Two days ago, the advocacy group Consumer Watchdog filed an anti-trust complaint with the FTC seeking an investigation of Facebook’s allegedly anti-competitive practices. These incude Facebook’s plan to implement new rules for game developers using its platform and Facebook’s deal with the largest social gaming developer, Zynga, Inc.
With a 2012 IPO looming, Facebook has been looking to revise its policies.The new rules prohibit developers from charging lower fees for virtual goods outside Facebook. The social media company would also require developers to exchange with users through Facebook Credits, Facebook’s virtual currency. Third, Facebook would deduct 30 cents of every dollar from payments made through the system. Consumer Watchdog goes so far as to say that Facebook is seeking a monopoly.
But are Facebook’s policies really that evil? Are Americans going to see “Mark Zuckerberg’s face replacing George Washington’s on the dollar bill. Or rubbing out all the dead presidents on every bit of American currency,” as Consumer Watchdog says? Probably not.
On the first count, Facebook’s new rule seeking what almost amounts to exclusivity might be tight-fisted, but it’s not that bad. It won’t dictate prices in browser-based games, and I doubt it will even dictate prices in social gaming. Even if every game developer used the Facebook platform, there would still be competition among games and developers. Fortunately, that scenario isn’t even realistic; not every developer works through Facebook. Many developers work outside the Realm of Zuckerberg, and the more Marky Z. tries to control his content providers, the more they will begin to move away.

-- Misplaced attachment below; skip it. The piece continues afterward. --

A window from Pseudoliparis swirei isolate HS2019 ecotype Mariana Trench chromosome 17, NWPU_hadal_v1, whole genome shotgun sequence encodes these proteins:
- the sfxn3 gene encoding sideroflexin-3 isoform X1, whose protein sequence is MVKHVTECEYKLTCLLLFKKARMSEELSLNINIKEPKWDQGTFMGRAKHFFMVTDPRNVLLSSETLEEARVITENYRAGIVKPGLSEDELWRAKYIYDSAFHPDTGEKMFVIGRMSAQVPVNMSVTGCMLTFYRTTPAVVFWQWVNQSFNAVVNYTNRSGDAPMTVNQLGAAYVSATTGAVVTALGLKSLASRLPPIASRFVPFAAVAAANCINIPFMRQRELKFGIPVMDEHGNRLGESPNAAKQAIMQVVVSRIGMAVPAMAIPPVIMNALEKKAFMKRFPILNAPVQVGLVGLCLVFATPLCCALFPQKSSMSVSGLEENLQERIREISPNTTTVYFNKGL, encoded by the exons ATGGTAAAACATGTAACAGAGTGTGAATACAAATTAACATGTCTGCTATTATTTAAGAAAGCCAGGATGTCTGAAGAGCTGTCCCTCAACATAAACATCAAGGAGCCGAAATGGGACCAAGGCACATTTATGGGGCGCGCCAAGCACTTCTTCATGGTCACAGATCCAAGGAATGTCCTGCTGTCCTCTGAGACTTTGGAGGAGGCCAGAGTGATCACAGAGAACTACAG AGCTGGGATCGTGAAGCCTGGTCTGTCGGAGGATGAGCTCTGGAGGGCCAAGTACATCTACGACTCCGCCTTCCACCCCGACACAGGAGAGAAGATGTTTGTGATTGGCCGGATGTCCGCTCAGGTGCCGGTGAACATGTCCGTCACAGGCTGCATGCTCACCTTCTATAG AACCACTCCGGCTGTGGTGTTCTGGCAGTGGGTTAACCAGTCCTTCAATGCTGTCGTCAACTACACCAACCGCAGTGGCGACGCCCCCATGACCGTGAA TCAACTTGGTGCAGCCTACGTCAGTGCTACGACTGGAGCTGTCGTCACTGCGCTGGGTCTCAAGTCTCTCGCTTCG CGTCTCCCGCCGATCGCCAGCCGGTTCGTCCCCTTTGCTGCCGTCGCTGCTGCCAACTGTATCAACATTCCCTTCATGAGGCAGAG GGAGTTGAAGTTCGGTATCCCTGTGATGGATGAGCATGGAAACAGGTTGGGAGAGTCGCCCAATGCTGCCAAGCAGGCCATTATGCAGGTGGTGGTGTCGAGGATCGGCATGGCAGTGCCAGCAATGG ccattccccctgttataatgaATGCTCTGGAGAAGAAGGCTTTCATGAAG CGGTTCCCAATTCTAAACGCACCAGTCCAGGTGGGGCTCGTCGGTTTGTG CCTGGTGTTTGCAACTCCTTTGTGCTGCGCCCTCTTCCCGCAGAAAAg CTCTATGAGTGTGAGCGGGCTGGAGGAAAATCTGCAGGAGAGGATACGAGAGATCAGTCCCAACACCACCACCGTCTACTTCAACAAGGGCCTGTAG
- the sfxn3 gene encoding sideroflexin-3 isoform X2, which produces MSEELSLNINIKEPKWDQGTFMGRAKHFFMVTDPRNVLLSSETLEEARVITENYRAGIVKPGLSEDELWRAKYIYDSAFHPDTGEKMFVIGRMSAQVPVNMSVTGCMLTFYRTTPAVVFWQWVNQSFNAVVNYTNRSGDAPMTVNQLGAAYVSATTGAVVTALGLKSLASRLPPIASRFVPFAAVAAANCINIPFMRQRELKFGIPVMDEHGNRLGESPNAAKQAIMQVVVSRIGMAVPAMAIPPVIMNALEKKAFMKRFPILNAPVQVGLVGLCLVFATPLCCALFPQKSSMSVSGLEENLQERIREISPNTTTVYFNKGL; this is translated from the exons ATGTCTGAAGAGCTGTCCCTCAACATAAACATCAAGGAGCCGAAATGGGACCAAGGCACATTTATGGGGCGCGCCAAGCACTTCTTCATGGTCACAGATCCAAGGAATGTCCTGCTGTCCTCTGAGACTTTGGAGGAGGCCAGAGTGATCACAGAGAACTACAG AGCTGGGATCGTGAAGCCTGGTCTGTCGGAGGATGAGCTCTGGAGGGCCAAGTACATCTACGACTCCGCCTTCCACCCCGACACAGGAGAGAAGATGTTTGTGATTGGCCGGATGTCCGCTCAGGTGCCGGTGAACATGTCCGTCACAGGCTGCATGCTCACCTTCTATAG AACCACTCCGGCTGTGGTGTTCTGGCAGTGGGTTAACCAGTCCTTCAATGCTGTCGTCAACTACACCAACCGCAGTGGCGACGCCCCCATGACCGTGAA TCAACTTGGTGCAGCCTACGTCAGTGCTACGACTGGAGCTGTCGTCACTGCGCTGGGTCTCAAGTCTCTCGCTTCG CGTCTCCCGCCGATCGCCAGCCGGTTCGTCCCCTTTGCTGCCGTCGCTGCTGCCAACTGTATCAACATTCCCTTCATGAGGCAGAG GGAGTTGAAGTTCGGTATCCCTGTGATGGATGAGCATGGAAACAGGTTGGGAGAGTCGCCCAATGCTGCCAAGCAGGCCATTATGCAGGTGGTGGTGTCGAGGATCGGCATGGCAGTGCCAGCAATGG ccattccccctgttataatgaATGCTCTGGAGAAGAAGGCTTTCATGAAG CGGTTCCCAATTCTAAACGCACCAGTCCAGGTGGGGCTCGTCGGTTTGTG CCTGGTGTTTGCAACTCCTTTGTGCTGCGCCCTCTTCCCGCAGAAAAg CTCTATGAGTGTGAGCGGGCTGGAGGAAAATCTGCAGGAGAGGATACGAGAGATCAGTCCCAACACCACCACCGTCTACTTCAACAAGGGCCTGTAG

Facebook’s requirement that developers transact with customers using Facebook Credits isn’t a cause for alarm either. Mostly because Microsoft’s XBox Live service already does something similar. XBox Live users spend Microsoft Points (which are bought with “regular” money) on independently developed games, add-ons, backgrounds, and other useless junk. This doesn’t seem to be much different. It may even be a boon to smaller developers, since customers won’t have to enter credit card details every time they want to buy FarmCash.
Consumer Watchdog, however, thinks smaller developers will be unfairly affected by the rule changes, the last of which includes a fee Facebook will collect from every transaction. Under the new scheme, whenever a virtual item is bought in game, Facebook will collect 30 percent of the money. Except the money will actually be Facebook Credits. This seems to be the rule that necessitates the others: using only Facebook Credits to buy things makes it easier for Facebook to take its cut. Smaller developers might be hurt, but costs of entry are still very low and other outlets should compensate for Facebook’s “tax.”
Then you’ve got the big kid on the block — Zynga, Inc. Zynga, Inc. is the largest social gaming developer. They’ve bloomed over the last several years, with a huge number of users and hundreds of millions of dollars in revenue. Their most famous game, Farmville, is played by over one hundred million people. And Zynga was a little peeved at the onerous restrictions Facebook was imposing. Reportedly, the two worked out a deal, and Consumer Watchdog sees something suspicious about that. No doubt something nefarious lies behind the collusion of Facebook and a company which deals in pixelated cabbage.
So what about consumers? How will the ignorant masses be injured by this plot? Well, probably not at all. Most people who play social games don’t pay for the extras that companies like Zynga make their money on. In fact, whatever damage is done to consumers will be damage done to Facebook. Internet users and developers reject too much control, and as Facebook clamps down on developers, people will begin to migrate to freer platforms — FTC intervention unnecessary.